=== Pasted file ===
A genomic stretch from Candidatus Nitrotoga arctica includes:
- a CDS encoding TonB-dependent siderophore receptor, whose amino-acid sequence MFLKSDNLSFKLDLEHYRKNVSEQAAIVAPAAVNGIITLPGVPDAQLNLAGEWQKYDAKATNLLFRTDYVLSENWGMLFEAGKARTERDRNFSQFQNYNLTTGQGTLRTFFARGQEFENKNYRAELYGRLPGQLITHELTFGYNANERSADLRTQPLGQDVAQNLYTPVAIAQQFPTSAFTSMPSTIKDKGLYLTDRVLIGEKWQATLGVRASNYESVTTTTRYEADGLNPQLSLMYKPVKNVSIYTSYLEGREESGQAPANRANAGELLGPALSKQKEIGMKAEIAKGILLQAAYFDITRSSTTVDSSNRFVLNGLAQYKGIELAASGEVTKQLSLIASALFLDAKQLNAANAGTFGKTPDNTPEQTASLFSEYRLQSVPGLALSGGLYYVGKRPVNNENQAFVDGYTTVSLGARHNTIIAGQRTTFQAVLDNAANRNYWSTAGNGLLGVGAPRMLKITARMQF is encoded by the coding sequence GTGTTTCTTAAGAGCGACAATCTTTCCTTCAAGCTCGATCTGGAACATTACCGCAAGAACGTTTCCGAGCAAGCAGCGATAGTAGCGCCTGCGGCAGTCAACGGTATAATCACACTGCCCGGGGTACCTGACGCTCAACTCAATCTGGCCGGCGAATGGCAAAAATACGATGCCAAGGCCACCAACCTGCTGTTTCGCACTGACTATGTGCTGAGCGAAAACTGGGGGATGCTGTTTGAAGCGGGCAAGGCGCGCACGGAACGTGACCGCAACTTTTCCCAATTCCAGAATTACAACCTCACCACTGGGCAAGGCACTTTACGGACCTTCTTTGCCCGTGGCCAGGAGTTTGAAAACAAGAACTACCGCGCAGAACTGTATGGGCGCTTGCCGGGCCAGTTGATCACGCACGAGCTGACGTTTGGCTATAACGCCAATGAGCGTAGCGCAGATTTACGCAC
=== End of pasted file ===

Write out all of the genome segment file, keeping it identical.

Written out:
A genomic stretch from Candidatus Nitrotoga arctica includes:
- a CDS encoding TonB-dependent siderophore receptor, whose amino-acid sequence MFLKSDNLSFKLDLEHYRKNVSEQAAIVAPAAVNGIITLPGVPDAQLNLAGEWQKYDAKATNLLFRTDYVLSENWGMLFEAGKARTERDRNFSQFQNYNLTTGQGTLRTFFARGQEFENKNYRAELYGRLPGQLITHELTFGYNANERSADLRTQPLGQDVAQNLYTPVAIAQQFPTSAFTSMPSTIKDKGLYLTDRVLIGEKWQATLGVRASNYESVTTTTRYEADGLNPQLSLMYKPVKNVSIYTSYLEGREESGQAPANRANAGELLGPALSKQKEIGMKAEIAKGILLQAAYFDITRSSTTVDSSNRFVLNGLAQYKGIELAASGEVTKQLSLIASALFLDAKQLNAANAGTFGKTPDNTPEQTASLFSEYRLQSVPGLALSGGLYYVGKRPVNNENQAFVDGYTTVSLGARHNTIIAGQRTTFQAVLDNAANRNYWSTAGNGLLGVGAPRMLKITARMQF is encoded by the coding sequence GTGTTTCTTAAGAGCGACAATCTTTCCTTCAAGCTCGATCTGGAACATTACCGCAAGAACGTTTCCGAGCAAGCAGCGATAGTAGCGCCTGCGGCAGTCAACGGTATAATCACACTGCCCGGGGTACCTGACGCTCAACTCAATCTGGCCGGCGAATGGCAAAAATACGATGCCAAGGCCACCAACCTGCTGTTTCGCACTGACTATGTGCTGAGCGAAAACTGGGGGATGCTGTTTGAAGCGGGCAAGGCGCGCACGGAACGTGACCGCAACTTTTCCCAATTCCAGAATTACAACCTCACCACTGGGCAAGGCACTTTACGGACCTTCTTTGCCCGTGGCCAGGAGTTTGAAAACAAGAACTACCGCGCAGAACTGTATGGGCGCTTGCCGGGCCAGTTGATCACGCACGAGCTGACGTTTGGCTATAACGCCAATGAGCGTAGCGCAGATTTACGCAC